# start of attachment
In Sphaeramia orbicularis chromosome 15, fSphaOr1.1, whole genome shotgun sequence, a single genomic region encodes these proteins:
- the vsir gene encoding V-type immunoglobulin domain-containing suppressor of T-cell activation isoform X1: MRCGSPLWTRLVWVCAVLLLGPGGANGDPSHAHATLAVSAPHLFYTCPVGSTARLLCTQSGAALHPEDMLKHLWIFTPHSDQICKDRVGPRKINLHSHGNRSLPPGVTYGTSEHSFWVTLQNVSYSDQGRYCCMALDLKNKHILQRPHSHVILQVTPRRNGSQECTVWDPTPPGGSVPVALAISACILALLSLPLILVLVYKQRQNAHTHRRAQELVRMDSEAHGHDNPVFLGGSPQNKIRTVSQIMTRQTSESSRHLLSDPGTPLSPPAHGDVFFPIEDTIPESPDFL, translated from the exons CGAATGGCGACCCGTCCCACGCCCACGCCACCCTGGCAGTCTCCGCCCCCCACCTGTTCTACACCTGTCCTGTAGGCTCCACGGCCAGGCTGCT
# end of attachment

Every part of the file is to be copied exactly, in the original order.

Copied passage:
In Sphaeramia orbicularis chromosome 15, fSphaOr1.1, whole genome shotgun sequence, a single genomic region encodes these proteins:
- the vsir gene encoding V-type immunoglobulin domain-containing suppressor of T-cell activation isoform X1: MRCGSPLWTRLVWVCAVLLLGPGGANGDPSHAHATLAVSAPHLFYTCPVGSTARLLCTQSGAALHPEDMLKHLWIFTPHSDQICKDRVGPRKINLHSHGNRSLPPGVTYGTSEHSFWVTLQNVSYSDQGRYCCMALDLKNKHILQRPHSHVILQVTPRRNGSQECTVWDPTPPGGSVPVALAISACILALLSLPLILVLVYKQRQNAHTHRRAQELVRMDSEAHGHDNPVFLGGSPQNKIRTVSQIMTRQTSESSRHLLSDPGTPLSPPAHGDVFFPIEDTIPESPDFL, translated from the exons CGAATGGCGACCCGTCCCACGCCCACGCCACCCTGGCAGTCTCCGCCCCCCACCTGTTCTACACCTGTCCTGTAGGCTCCACGGCCAGGCTGCT